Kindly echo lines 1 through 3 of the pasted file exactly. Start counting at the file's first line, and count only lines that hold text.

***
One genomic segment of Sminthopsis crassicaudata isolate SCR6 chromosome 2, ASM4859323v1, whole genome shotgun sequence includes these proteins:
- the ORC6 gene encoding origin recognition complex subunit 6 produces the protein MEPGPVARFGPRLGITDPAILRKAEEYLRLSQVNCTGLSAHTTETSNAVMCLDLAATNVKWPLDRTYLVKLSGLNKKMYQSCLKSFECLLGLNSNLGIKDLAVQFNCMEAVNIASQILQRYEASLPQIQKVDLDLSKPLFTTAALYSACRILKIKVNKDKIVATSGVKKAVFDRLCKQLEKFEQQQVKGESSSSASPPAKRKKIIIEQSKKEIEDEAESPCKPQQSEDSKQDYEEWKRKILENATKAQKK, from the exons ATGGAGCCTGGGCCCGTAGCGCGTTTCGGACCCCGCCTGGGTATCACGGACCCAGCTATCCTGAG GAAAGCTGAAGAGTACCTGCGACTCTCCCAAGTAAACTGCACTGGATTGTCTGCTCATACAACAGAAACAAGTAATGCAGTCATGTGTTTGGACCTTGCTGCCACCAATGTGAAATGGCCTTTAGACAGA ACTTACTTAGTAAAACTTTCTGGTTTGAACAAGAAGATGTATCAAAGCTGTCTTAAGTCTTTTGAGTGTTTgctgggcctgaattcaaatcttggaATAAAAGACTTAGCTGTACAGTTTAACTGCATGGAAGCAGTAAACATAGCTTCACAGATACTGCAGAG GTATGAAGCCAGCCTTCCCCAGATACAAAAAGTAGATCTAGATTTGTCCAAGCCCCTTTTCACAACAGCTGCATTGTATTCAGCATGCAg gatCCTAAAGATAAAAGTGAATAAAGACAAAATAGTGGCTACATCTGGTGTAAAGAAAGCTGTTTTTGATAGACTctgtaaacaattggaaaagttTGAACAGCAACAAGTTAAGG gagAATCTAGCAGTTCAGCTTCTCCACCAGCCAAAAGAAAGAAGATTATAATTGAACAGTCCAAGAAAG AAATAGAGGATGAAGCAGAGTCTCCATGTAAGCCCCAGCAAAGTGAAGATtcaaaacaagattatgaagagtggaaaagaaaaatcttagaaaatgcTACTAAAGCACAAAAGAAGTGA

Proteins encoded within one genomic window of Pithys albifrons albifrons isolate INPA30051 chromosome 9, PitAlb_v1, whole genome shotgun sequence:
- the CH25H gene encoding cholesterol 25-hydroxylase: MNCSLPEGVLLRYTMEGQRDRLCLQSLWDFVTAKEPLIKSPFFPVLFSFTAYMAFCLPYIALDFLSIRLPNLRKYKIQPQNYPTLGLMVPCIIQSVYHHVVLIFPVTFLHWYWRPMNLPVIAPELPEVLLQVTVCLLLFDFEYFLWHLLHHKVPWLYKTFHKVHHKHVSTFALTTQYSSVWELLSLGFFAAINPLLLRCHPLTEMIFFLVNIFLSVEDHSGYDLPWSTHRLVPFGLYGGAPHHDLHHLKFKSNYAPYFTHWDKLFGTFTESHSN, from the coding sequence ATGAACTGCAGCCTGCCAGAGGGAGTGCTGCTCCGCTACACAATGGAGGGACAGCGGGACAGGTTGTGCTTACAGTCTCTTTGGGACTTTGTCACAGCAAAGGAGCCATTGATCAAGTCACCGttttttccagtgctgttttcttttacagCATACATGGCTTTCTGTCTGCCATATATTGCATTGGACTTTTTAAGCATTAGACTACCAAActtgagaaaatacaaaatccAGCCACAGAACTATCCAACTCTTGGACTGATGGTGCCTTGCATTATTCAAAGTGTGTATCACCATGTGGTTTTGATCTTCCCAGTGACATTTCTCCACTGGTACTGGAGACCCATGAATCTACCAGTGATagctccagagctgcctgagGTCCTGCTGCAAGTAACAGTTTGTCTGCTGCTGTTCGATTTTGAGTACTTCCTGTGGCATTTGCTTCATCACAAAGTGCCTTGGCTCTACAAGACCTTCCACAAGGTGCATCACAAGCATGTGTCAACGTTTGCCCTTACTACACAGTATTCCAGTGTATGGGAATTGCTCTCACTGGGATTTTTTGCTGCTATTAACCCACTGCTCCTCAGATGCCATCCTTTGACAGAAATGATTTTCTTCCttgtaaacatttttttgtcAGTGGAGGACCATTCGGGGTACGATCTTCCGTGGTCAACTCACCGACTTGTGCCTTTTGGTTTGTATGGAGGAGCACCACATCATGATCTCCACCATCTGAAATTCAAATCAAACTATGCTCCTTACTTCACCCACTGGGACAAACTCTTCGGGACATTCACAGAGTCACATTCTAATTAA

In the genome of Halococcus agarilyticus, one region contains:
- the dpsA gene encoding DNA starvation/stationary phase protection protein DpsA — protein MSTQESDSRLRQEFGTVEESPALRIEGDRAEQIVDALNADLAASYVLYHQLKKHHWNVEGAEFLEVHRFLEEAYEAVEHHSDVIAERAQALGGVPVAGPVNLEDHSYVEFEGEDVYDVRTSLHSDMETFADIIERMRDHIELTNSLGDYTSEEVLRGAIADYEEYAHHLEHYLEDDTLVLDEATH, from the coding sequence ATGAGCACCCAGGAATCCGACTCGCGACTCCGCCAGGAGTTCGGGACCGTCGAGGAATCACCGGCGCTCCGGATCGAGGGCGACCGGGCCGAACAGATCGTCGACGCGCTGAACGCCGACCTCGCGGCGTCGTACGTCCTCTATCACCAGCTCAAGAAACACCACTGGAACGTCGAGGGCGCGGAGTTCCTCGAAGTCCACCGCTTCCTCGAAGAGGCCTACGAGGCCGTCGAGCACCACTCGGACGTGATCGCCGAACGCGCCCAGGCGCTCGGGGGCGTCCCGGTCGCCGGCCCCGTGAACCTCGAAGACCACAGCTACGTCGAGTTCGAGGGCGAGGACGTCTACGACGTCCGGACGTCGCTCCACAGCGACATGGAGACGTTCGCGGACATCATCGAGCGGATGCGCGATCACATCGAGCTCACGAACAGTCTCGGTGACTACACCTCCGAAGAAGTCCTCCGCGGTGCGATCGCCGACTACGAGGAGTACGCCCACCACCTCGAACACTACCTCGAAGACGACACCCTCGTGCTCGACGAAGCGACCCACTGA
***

One genomic segment of Sminthopsis crassicaudata isolate SCR6 chromosome 2, ASM4859323v1, whole genome shotgun sequence includes these proteins:
- the ORC6 gene encoding origin recognition complex subunit 6 produces the protein MEPGPVARFGPRLGITDPAILRKAEEYLRLSQVNCTGLSAHTTETSNAVMCLDLAATNVKWPLDRTYLVKLSGLNKKMYQSCLKSFECLLGLNSNLGIKDLAVQFNCMEAVNIASQILQRYEASLPQIQKVDLDLSKPLFTTAALYSACRILKIKVNKDKIVATSGVKKAVFDRLCKQLEKFEQQQVKGESSSSASPPAKRKKIIIEQSKKEIEDEAESPCKPQQSEDSKQDYEEWKRKILENATKAQKK, from the exons ATGGAGCCTGGGCCCGTAGCGCGTTTCGGACCCCGCCTGGGTATCACGGACCCAGCTATCCTGAG GAAAGCTGAAGAGTACCTGCGACTCTCCCAAGTAAACTGCACTGGATTGTCTGCTCATACAACAGAAACAAGTAATGCAGTCATGTGTTTGGACCTTGCTGCCACCAATGTGAAATGGCCTTTAGACAGA ACTTACTTAGTAAAACTTTCTGGTTTGAACAAGAAGATGTATCAAAGCTGTCTTAAGTCTTTTGAGTGTTTgctgggcctgaattcaaatcttggaATAAAAGACTTAGCTGTACAGTTTAACTGCATGGAAGCAGTAAACATAGCTTCACAGATACTGCAGAG GTATGAAGCCAGCCTTCCCCAGATACAAAAAGTAGATCTAGATTTGTCCAAGCCCCTTTTCACAACAGCTGCATTGTATTCAGCATGCAg gatCCTAAAGATAAAAGTGAATAAAGACAAAATAGTGGCTACATCTGGTGTAAAGAAAGCTGTTTTTGATAGACTctgtaaacaattggaaaagttTGAACAGCAACAAGTTAAGG gagAATCTAGCAGTTCAGCTTCTCCACCAGCCAAAAGAAAGAAGATTATAATTGAACAGTCCAAGAAAG AAATAGAGGATGAAGCAGAGTCTCCATGTAAGCCCCAGCAAAGTGAAGATtcaaaacaagattatgaagagtggaaaagaaaaatcttagaaaatgcTACTAAAGCACAAAAGAAGTGA

Proteins encoded within one genomic window of Pithys albifrons albifrons isolate INPA30051 chromosome 9, PitAlb_v1, whole genome shotgun sequence: